Harry Potter and the Cursed Child by J. K. Rowling, Jack Thorne, and John Tiffany

Harry Potter and Cursed ChildINFORMATION

Goodreads: Harry Potter and the Cursed Child
Series: Harry Potter #8
Source: Borrowed
Published: July 2016

SUMMARY

Now working for the Ministry of Magic, Harry Potter has a lot on his plate.  Voldemort’s old allies are moving.  His scar is starting to burn.  And, worst of all, he’s finding it difficult to connect with his son Albus.

Review

Spoilers about the plot are marked below, but if you do not want to know anything about the play, including which characters return, where the scene is set, etc., read no further!

In many ways, Harry Potter and the Cursed Child seems designed to appeal to as many fans as possible.  Harry and his friends are married with jobs now, and thus relatable to readers who grew up with them.  However, the story also features his fourteen-year-old son Albus, a character who will be more relatable to younger fans of the series, but who can also provide a nostalgia factor to the older fans as he allows the story to return not only to the Wizarding World but also to Hogwarts.  Joining Harry and Albus are a large cast of old favorites from Professor McGonagall to Draco Malfoy, again making the play seem both new and familiar.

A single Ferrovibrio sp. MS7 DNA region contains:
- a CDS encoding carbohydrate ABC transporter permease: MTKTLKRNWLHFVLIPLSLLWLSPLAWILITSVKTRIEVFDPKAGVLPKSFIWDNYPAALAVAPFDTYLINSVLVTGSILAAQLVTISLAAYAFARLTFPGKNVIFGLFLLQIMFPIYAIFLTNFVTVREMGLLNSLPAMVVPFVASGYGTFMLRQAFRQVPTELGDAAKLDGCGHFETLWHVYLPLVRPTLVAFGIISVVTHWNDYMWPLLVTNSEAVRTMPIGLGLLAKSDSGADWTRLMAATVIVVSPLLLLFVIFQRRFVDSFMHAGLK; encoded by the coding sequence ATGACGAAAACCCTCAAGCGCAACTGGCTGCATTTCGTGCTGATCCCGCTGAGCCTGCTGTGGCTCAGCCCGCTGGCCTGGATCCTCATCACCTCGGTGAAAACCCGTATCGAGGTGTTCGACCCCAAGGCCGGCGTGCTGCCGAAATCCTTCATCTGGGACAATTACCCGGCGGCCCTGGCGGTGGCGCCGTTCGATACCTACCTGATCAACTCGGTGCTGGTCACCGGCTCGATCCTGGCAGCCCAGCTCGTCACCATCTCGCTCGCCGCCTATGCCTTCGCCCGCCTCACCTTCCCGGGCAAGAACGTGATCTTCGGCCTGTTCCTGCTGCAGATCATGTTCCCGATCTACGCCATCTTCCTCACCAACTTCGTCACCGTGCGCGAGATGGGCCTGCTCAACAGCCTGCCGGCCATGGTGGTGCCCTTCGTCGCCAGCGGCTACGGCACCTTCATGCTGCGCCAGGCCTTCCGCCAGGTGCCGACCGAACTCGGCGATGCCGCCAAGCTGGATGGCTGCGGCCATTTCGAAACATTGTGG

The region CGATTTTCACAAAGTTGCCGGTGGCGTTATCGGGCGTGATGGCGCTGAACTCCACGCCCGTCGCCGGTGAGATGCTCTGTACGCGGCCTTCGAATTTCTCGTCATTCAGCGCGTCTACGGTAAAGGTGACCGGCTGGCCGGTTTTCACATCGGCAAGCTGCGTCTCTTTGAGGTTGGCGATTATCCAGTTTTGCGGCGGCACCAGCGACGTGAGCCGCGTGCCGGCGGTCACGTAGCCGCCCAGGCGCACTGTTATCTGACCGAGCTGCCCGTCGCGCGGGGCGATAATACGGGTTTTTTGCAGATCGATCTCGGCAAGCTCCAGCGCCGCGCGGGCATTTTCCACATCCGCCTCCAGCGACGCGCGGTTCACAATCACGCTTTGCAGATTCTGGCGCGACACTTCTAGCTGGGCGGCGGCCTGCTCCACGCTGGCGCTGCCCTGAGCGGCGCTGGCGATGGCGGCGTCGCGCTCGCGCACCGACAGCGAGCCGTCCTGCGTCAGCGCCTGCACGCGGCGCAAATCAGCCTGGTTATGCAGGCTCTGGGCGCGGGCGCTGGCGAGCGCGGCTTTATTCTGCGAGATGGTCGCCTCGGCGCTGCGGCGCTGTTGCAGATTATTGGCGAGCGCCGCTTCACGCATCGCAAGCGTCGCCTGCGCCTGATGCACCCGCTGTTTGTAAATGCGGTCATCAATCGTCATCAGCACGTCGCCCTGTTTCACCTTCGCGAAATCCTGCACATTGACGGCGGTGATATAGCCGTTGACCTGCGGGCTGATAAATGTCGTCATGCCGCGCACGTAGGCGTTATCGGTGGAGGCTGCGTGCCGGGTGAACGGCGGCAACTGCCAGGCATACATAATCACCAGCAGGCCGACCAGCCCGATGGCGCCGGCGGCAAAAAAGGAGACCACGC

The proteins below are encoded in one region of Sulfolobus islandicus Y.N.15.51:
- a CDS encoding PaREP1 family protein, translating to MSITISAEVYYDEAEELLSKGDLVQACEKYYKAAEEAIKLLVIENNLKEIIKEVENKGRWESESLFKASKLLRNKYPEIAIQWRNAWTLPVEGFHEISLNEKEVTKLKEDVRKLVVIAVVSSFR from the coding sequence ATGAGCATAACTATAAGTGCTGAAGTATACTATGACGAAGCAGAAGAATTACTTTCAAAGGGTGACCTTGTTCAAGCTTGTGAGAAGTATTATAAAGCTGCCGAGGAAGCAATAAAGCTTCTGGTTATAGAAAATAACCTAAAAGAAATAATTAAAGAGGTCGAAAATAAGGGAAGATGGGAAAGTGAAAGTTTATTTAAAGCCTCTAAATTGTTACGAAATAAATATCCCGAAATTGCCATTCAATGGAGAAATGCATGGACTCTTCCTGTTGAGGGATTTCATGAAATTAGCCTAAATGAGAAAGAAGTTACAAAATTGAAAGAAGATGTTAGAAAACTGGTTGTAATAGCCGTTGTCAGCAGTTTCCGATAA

The story, being a script, of course presents less of the magical world than readers are accustomed to (though you can use your imagination very well with the stage directions provided).  This means that the characters have to carry the story in a way they did not in the original seven books. In this respect, having so many of the old favorites return works very well.  It is fun to see what the trio and Ginny are doing with their careers, satisfying to see McGonagall in charge of Hogwarts, touching to see Harry try to reach out to Dumbledore’s portrait.  Life has gone on for the characters, but sometimes it is comforting to know that some things stay the same.  And the setting aids the story as it means seeing so many old characters does not seem forced; they would naturally be at Hogwarts and do not seem inserted merely to please fans.